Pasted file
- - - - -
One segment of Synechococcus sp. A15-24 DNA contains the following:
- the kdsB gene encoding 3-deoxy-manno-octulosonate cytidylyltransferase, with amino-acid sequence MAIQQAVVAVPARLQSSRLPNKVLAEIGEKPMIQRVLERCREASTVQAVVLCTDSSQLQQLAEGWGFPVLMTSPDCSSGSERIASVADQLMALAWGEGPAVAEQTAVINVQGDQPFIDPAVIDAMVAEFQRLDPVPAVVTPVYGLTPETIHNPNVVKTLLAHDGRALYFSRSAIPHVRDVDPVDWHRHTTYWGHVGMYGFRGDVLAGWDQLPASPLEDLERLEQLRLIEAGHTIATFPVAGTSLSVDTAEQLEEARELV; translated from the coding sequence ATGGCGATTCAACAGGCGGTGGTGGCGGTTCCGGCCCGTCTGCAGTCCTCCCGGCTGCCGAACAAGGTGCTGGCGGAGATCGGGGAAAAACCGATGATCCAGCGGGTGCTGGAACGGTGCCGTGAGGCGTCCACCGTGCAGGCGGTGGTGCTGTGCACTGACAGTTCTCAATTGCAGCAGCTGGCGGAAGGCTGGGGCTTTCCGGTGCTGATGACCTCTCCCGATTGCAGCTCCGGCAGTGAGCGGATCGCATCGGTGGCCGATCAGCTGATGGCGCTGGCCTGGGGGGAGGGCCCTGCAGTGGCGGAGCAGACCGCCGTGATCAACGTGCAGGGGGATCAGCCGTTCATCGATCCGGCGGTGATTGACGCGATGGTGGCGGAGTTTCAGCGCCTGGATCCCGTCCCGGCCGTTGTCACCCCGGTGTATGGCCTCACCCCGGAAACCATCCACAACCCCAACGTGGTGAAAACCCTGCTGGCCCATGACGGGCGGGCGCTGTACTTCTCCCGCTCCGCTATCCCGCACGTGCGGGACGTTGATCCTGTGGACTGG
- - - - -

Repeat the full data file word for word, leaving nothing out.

One segment of Synechococcus sp. A15-24 DNA contains the following:
- the kdsB gene encoding 3-deoxy-manno-octulosonate cytidylyltransferase, with amino-acid sequence MAIQQAVVAVPARLQSSRLPNKVLAEIGEKPMIQRVLERCREASTVQAVVLCTDSSQLQQLAEGWGFPVLMTSPDCSSGSERIASVADQLMALAWGEGPAVAEQTAVINVQGDQPFIDPAVIDAMVAEFQRLDPVPAVVTPVYGLTPETIHNPNVVKTLLAHDGRALYFSRSAIPHVRDVDPVDWHRHTTYWGHVGMYGFRGDVLAGWDQLPASPLEDLERLEQLRLIEAGHTIATFPVAGTSLSVDTAEQLEEARELV; translated from the coding sequence ATGGCGATTCAACAGGCGGTGGTGGCGGTTCCGGCCCGTCTGCAGTCCTCCCGGCTGCCGAACAAGGTGCTGGCGGAGATCGGGGAAAAACCGATGATCCAGCGGGTGCTGGAACGGTGCCGTGAGGCGTCCACCGTGCAGGCGGTGGTGCTGTGCACTGACAGTTCTCAATTGCAGCAGCTGGCGGAAGGCTGGGGCTTTCCGGTGCTGATGACCTCTCCCGATTGCAGCTCCGGCAGTGAGCGGATCGCATCGGTGGCCGATCAGCTGATGGCGCTGGCCTGGGGGGAGGGCCCTGCAGTGGCGGAGCAGACCGCCGTGATCAACGTGCAGGGGGATCAGCCGTTCATCGATCCGGCGGTGATTGACGCGATGGTGGCGGAGTTTCAGCGCCTGGATCCCGTCCCGGCCGTTGTCACCCCGGTGTATGGCCTCACCCCGGAAACCATCCACAACCCCAACGTGGTGAAAACCCTGCTGGCCCATGACGGGCGGGCGCTGTACTTCTCCCGCTCCGCTATCCCGCACGTGCGGGACGTTGATCCTGTGGACTGG